Products have their place. So does process.
People who want to build a meaningful career as a consultant quickly land in an orientaton of either offering a product or facilitating a process. Some may try to combine the two, but they will have a noticeable preference for one or the other and lead from there.
Both product and process have something to offer. Both can go overboard.
A product orientation can make for a convenient and productive match for someone looking for that very thing. The shadow side of a product orientation, however, is that it becomes about units of the product sold rather than tracking the effectiveness of consulting. For instance: a specific method for strategic planning may make for a good match in an organization that responds well to that method, but many organizations will not match well. The consultant with a product orientation will be sorely tempted to try to sell their product anyway.
A process orientation can help a person or an organization become more skilled as the consultant guides them through a process of discovery, action, implementation and evaluation that is tailored to their uniqueness. The shadows connected to a process orientation, however, are that the consultant might love hearing the sound of their own voice and mistake the opportunity to do their thing as the measurement of effectiveness. For instance: facilitating a strategy session may help all the players in the room pool their best creative thinking, but the consultant will be sorely tempted to think it was their great wisdom that made it all possible.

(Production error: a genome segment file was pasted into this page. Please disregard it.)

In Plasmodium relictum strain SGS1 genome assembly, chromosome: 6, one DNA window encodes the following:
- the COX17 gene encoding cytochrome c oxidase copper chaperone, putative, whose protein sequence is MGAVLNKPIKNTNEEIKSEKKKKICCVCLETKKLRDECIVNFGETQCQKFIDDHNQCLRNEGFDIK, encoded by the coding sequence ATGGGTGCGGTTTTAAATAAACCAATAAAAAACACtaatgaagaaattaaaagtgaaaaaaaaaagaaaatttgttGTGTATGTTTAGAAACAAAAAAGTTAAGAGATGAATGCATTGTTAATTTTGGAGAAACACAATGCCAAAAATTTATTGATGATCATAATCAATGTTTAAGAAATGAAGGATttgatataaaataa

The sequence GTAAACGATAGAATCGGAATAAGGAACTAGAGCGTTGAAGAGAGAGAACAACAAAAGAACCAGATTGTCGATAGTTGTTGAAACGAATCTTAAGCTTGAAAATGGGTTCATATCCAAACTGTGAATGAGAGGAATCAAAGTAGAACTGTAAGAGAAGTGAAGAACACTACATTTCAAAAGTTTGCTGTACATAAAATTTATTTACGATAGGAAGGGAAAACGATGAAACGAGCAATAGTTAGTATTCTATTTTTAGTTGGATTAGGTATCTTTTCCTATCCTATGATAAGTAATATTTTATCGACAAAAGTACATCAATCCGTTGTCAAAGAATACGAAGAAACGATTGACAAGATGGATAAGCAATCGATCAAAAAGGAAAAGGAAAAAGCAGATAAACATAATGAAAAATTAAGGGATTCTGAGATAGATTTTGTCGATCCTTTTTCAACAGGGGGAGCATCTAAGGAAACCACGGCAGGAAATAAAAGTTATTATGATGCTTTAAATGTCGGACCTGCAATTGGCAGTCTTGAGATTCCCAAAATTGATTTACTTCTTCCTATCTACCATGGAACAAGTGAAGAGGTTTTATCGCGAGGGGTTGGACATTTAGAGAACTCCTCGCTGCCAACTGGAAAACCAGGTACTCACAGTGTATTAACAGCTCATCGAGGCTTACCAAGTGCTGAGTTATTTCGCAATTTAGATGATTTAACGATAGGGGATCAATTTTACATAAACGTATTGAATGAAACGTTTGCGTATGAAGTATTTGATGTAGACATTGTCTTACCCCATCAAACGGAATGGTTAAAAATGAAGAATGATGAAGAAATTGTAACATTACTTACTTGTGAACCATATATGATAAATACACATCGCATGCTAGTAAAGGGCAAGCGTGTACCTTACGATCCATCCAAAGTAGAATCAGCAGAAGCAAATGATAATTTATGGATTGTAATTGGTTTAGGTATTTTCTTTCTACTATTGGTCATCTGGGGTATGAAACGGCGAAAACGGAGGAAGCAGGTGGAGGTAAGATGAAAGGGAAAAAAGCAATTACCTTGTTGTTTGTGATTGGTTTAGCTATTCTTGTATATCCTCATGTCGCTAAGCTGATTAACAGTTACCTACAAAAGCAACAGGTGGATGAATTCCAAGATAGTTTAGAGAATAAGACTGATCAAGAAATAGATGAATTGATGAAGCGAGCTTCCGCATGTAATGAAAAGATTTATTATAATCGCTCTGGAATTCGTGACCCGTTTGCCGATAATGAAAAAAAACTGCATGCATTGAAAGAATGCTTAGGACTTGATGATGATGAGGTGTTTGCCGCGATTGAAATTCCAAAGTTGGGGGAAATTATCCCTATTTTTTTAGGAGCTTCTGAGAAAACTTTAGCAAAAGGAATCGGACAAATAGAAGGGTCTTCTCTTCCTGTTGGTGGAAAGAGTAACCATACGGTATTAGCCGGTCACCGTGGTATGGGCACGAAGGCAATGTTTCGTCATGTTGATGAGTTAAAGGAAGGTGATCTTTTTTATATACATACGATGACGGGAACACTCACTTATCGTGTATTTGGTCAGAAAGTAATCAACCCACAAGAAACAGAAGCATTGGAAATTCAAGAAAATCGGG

Design Group International is built around a process orientation. We have to mitigate the temptation to love the sound of our own voice by two important actions:
1. We need to let our knowledge leak. When one's knowledge leaks into the lives of clients, it means that even if we were the wisest person in the room we soon would not be.
2. We need to be lifelong learners. This one is becoming even more important to me personally. Rather than describe myself as an expert in a particular arena, I'm learning to say that I have a deep interest in and keep learning about the areas that fuel my work: namely the intersections among faith, economics and organizational leadership/development.
It sounds silly to say that it is a process to keep learning the art of practicing the process approach. Just because it sounds silly does not make it any less true.
-mark l vincent